"I wish I had known just how supportive people are of apprentices, and how happy people are to share their knowledge with you." Olivia loves her technical theatre apprenticeship at the National Theatre. Today, she shares her story and offers a few tips for anyone keen to follow in her footsteps.
Name: Olivia Richardson
Company: National Theatre
Industry: Performing Arts
What is your job? Technical theatre apprentice
How long have you worked here? 2 months
1. What was your very first job?
I did some casual work as a runner for a little while, but I consider my apprenticeship as my first real job.
2. What did you want to do when you were at school?
When I was at school I wanted to be a clinical psychologist.
3. How did you find out about the industry?
I’ve always had an interest in theatre. When I was in my teens I went to a weekend theatre school, and was exposed to the industry from a performer’s side of things, and I guess that interest just grew to include technical aspects of theatre as well.
4. How did find your technical theatre apprenticeship?
I haven’t done any formal studying based in the theatre industry, but instead I worked hard at getting work experience. I did a lot of volunteering at festivals and local theatres, as well as attending a variety of technical based workshops. I also went back to my theatre school to see my old tutors for some career advice and to get some contacts for people in the industry. This eventually lead me to the National Theatre's website where I applied for the apprenticeship, and much to my own surprise, here I am!
5. What is a typical day like?
As an apprentice, and working in theatre, no two days are ever really the same, but they each start with a roughly hour long commute from Essex into central London. When I get in I go to see whoever my current supervisor is (my supervisors change depending on what department or theatre I’m in, there are three theatres at the NT). I’m then set off on tasks. This can be anything from sourcing equipment, to setting up for an event, to fixing/testing equipment before or after it goes out onto a show. Normally this is with another member of the team, which is great, as I can ask questions and learn while I work.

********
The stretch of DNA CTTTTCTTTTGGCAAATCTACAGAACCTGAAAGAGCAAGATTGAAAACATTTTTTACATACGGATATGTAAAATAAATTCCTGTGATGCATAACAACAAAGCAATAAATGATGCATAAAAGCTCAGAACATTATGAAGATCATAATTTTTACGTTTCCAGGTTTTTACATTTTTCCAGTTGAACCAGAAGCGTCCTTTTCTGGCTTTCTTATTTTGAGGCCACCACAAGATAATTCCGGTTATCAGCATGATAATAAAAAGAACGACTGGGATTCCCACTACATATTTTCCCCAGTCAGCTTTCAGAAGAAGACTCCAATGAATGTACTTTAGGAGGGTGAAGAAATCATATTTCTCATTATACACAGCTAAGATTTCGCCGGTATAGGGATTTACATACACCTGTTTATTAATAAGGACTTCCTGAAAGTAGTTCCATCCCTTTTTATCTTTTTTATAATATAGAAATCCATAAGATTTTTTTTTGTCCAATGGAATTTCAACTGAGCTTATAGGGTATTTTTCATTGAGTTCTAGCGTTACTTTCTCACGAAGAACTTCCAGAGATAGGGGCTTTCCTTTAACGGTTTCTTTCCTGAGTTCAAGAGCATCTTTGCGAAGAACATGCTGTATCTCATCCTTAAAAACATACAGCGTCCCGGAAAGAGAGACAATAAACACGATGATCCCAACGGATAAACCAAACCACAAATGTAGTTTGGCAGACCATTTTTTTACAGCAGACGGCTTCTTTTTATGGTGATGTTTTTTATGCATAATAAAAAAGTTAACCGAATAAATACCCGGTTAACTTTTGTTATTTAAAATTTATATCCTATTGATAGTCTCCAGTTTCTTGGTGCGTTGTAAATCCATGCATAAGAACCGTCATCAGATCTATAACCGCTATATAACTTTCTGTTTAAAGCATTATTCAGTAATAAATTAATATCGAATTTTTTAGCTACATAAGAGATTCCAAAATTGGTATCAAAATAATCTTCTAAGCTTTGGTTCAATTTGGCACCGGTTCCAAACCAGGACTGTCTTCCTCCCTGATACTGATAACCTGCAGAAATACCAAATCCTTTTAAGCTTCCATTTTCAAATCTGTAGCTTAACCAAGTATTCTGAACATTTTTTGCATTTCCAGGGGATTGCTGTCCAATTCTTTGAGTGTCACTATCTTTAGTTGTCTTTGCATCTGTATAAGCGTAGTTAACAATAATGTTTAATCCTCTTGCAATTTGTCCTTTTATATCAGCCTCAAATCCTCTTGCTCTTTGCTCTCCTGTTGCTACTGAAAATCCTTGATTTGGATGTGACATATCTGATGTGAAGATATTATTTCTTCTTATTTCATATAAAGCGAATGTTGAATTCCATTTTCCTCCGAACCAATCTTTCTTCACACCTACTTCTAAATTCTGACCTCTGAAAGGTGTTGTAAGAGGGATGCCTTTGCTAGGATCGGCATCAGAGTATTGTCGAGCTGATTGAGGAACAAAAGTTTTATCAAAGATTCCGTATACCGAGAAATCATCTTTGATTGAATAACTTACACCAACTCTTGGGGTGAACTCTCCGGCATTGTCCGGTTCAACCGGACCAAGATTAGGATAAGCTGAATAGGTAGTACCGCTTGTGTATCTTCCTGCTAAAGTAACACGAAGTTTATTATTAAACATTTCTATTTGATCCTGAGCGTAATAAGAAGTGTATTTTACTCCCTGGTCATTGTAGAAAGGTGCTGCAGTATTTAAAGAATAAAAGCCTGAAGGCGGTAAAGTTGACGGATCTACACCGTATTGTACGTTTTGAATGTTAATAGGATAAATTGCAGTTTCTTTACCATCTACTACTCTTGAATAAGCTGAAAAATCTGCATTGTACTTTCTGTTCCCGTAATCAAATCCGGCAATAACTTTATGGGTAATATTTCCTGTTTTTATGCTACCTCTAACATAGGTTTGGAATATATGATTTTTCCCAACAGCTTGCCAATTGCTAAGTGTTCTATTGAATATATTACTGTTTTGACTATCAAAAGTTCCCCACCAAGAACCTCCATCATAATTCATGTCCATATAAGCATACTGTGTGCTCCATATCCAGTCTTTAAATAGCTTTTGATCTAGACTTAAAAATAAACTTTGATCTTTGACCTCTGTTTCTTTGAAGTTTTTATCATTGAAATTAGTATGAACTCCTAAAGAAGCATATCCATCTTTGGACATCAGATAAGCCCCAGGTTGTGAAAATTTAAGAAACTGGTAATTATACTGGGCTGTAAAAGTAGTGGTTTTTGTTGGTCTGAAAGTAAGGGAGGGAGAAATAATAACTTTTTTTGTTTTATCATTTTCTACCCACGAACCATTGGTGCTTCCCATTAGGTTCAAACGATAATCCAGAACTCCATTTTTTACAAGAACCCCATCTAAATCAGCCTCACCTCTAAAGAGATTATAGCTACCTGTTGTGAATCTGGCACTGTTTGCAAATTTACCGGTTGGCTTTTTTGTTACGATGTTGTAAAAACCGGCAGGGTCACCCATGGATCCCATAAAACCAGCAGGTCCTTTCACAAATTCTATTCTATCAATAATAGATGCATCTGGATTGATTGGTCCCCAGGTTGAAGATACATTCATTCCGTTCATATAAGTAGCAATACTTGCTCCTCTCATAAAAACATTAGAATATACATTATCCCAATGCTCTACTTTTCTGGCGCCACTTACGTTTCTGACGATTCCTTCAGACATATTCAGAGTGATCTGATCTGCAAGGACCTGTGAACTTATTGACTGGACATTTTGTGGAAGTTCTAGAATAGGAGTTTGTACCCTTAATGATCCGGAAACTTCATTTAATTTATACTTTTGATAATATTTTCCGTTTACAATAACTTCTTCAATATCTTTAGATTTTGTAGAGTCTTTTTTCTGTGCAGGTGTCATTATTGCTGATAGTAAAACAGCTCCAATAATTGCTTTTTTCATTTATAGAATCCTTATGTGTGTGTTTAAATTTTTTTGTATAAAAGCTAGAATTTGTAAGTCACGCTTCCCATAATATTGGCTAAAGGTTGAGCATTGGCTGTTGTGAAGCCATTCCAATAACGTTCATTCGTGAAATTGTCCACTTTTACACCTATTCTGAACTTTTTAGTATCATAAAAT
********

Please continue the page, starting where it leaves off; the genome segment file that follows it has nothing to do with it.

6. What’s the best thing about your technical theatre apprenticeship?
I love to see an empty stage change into something completely unexpected and different over the course of a day or two, I also really enjoy getting to work in such a creative environment.
7. What is the most challenging thing about your job?
Having a disability can complicate things at times (I only have one hand) but this just means that whoever I’m working with and I have a chance to get creative in figuring out a way to make things possible.
8. What advice do you have for people who want to do a technical theatre apprenticeship?
You definitely have to be prepared to work hard, be a team player and to work unsociable hours which is very common for the theatre industry. Having a background in theatre is bonus I think, but not necessary. Festivals are a great way to get work experience if you don’t mind volunteering, as is ComicCon. I think that having a basic grasp of maths and physics, or at least a willingness to learn it would also serve you well.
9. What things do you wish you’d known before starting your career?
I wish I had known just how supportive people are of apprentices, and how happy people are to share their knowledge with you; because you never know how easy it will be to fit into such a fast paced industry with an entry-level position. Knowing that everyone is so supportive and accepting is a constant reassurance.
10. Where would you like to be in five years?
In five years I would like to be working as a technician in a theatre, and would like to still be finding things to learn about. After all, every day is a school day.
It takes a whole cast of characters to get a show on the stage - check out our Performing Arts Career Zone to learn about other careers in theatre and across the performing arts world.
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Lead image via Wikimedia Commons